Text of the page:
Joan Cooper at the Uniting Church in Balwyn.

The Uniting Church's Joan Cooper outside the Balwyn church. Photo: Angela Wylie

WHAT better time than Christmas to buy a church? And there has been a steady stream going on the market in Victoria this year.

Dwindling congregations may be a worry for the churches but there is an upside - millions of dollars are being reaped as emptying places of worship go under the hammer.

The Uniting Church is hoping for some Christmas cheer on Saturday when its church in Balwyn is auctioned. The sprawling, relatively new 1950s brick church in Nungerner Street is expected to fetch more than $1.9 million.

Church for sale in Armadale.

St Albans in Armadale has already been sold this year. Photo: Angela Wylie

It is just the latest church to go on the market. Between them, the Uniting and Anglican churches have sold 15 this year. Other denominations have also been in the action. The Catholic Church sold St Mary's Church in Lethbridge, outside Geelong, in March.

Nungerner Street joins 10 other churches and buildings sold by the Uniting Church in Victoria and Tasmania this year, a number ''generally reflective of each of the last five years'', a spokesman said. ''Every denomination is going through similar things.''

Most of the sales have been in rural areas, but two months ago the church sold an 1871 bluestone former Presbyterian church in Napier Street, Fitzroy, for more than $2 million.

Uniting Church on Napier Street, Fitzroy.

The former Presbyterian church in Fitzroy, which has also been sold this year. Photo: Eddie Jim

The Anglican diocese has sold four churches this year. All Saints Church in Darling Road, Malvern East, was sold last month for $4.05 million to a childcare centre.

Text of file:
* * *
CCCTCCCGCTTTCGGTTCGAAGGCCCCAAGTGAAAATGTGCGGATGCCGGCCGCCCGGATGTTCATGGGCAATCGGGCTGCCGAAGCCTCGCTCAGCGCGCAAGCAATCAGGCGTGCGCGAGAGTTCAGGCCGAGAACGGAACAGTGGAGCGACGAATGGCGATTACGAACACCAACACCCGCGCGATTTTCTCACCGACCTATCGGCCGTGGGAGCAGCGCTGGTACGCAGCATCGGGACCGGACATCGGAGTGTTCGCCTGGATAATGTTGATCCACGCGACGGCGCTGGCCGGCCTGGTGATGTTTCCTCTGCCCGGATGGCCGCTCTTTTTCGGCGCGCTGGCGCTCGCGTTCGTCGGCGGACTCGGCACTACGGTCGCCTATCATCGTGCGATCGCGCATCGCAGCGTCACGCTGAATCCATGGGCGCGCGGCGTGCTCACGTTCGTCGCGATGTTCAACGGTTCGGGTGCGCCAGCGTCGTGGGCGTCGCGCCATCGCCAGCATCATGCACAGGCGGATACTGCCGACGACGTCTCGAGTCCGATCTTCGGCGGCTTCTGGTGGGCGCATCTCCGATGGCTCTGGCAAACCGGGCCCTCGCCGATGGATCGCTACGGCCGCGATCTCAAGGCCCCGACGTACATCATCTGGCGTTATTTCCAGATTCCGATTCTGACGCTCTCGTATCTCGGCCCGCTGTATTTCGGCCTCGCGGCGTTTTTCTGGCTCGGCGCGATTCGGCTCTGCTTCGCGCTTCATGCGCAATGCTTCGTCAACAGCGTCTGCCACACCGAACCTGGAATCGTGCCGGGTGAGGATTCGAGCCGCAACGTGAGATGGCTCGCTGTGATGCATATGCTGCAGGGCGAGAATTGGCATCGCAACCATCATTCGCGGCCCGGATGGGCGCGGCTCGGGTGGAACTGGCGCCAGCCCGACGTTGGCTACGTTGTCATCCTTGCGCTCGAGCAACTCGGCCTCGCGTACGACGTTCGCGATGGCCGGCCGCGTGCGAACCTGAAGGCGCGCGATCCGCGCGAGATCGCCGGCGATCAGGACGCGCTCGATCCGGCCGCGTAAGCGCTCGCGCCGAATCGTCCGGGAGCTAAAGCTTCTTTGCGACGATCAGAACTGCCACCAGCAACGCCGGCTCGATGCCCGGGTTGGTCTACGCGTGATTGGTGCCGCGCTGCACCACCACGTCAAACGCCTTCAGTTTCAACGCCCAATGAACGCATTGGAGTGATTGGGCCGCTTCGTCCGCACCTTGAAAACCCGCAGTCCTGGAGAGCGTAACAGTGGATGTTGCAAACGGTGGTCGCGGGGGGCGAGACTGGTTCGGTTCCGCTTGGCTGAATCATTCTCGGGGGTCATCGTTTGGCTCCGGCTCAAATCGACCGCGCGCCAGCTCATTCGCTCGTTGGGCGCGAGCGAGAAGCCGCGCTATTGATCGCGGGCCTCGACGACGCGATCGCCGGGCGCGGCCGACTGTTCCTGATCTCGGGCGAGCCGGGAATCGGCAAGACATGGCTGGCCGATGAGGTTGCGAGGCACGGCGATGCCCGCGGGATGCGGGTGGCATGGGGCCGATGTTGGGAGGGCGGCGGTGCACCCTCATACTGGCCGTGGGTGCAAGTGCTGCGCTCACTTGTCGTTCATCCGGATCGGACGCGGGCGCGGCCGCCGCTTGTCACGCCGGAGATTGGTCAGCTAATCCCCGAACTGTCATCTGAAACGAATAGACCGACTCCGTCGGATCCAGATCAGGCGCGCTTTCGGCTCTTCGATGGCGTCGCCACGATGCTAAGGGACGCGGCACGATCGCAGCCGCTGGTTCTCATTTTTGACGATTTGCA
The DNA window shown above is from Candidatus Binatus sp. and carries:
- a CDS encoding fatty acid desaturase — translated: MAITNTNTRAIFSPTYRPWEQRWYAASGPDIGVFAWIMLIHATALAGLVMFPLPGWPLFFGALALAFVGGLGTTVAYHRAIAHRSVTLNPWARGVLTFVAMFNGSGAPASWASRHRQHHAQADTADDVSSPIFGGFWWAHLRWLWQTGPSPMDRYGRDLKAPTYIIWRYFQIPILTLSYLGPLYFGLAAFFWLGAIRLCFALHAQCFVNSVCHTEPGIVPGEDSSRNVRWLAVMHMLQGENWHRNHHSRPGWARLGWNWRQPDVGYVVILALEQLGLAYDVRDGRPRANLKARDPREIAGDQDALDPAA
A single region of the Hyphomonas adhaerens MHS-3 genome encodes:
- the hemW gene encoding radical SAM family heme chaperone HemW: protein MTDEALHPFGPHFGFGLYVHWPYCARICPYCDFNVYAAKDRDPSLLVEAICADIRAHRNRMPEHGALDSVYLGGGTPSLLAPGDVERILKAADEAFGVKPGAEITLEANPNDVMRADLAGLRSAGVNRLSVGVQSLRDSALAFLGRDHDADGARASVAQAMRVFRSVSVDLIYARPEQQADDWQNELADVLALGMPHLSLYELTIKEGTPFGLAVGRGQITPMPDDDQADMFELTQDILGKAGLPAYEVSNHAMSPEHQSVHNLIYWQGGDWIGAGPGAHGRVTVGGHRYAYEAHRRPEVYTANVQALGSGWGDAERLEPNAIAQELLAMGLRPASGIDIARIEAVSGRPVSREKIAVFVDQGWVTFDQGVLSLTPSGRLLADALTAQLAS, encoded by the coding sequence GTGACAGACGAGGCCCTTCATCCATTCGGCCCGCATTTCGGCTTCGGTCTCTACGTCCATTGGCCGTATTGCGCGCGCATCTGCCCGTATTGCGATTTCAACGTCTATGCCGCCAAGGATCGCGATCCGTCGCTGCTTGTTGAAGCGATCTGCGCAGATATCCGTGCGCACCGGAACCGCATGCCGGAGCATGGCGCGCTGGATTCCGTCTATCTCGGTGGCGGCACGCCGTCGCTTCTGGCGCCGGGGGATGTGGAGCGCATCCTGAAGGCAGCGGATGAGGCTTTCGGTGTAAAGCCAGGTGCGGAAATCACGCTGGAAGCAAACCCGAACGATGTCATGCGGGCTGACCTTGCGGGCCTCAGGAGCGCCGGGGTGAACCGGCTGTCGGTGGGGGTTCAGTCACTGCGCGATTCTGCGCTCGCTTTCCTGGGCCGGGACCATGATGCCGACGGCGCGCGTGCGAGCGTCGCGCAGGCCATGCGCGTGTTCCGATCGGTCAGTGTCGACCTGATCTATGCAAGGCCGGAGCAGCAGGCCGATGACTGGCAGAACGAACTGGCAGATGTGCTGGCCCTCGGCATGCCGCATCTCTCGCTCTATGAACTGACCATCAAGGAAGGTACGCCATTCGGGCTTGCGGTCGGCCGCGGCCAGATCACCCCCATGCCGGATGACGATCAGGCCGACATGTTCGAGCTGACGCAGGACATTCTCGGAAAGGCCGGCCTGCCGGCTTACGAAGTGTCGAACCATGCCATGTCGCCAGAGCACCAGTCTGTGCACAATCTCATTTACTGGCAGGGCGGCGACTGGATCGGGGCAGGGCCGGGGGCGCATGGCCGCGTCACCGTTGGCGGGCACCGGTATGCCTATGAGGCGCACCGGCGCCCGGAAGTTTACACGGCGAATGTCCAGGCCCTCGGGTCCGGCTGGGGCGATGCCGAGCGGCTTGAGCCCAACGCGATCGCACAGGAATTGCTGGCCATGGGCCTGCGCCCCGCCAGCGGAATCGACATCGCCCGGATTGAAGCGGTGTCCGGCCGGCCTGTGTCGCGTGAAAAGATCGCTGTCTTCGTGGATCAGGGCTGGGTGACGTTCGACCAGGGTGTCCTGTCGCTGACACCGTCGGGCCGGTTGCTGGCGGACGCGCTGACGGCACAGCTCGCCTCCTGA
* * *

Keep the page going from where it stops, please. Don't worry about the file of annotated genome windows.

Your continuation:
The sale followed that of St Albans in Armadale in October, St Paul's in Kingsville and St George's in Footscray West earlier this year.

The sale of churches is a sensitive issue. ''The decision to sell is enormous,'' said Anglican diocese chief operating officer Lesley Tarves. ''It's about reallocation of capital.'' Proceeds of sales were used to restore nearby churches or help other congregations.

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The dwindling numbers and changing demographics are transforming worship for many Melbourne faithful as religious groups merge congregations.

The Balwyn congregation has merged with three others, including a Korean congregation in Deepdene.

Joan Cooper, chairwoman of the Deepdene Uniting Church council, said: ''We are really excited by the new multicultural congregation we have. I don't think there's anybody that will be sad [about the sale] other than it's a place that has memories.''

''Simply divine or simply divide'' reads estate agency Christopher Russell's advertisement for the Balwyn church. But other denominations interested in the building will have to compete with developers and couples interested in converting the church into homes.